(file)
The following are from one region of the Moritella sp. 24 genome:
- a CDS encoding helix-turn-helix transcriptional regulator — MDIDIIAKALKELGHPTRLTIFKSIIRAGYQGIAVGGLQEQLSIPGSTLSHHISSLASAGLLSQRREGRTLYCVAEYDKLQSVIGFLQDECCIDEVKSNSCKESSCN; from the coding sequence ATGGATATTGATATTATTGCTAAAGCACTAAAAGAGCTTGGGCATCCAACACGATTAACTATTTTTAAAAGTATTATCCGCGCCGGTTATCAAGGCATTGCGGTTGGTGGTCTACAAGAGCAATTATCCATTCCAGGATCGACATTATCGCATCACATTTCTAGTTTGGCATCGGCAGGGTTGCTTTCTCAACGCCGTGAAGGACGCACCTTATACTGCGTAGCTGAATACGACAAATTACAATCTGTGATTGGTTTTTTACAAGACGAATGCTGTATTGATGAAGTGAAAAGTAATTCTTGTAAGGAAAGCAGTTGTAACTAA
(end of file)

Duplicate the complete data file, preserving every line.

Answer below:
The following are from one region of the Moritella sp. 24 genome:
- a CDS encoding helix-turn-helix transcriptional regulator — MDIDIIAKALKELGHPTRLTIFKSIIRAGYQGIAVGGLQEQLSIPGSTLSHHISSLASAGLLSQRREGRTLYCVAEYDKLQSVIGFLQDECCIDEVKSNSCKESSCN; from the coding sequence ATGGATATTGATATTATTGCTAAAGCACTAAAAGAGCTTGGGCATCCAACACGATTAACTATTTTTAAAAGTATTATCCGCGCCGGTTATCAAGGCATTGCGGTTGGTGGTCTACAAGAGCAATTATCCATTCCAGGATCGACATTATCGCATCACATTTCTAGTTTGGCATCGGCAGGGTTGCTTTCTCAACGCCGTGAAGGACGCACCTTATACTGCGTAGCTGAATACGACAAATTACAATCTGTGATTGGTTTTTTACAAGACGAATGCTGTATTGATGAAGTGAAAAGTAATTCTTGTAAGGAAAGCAGTTGTAACTAA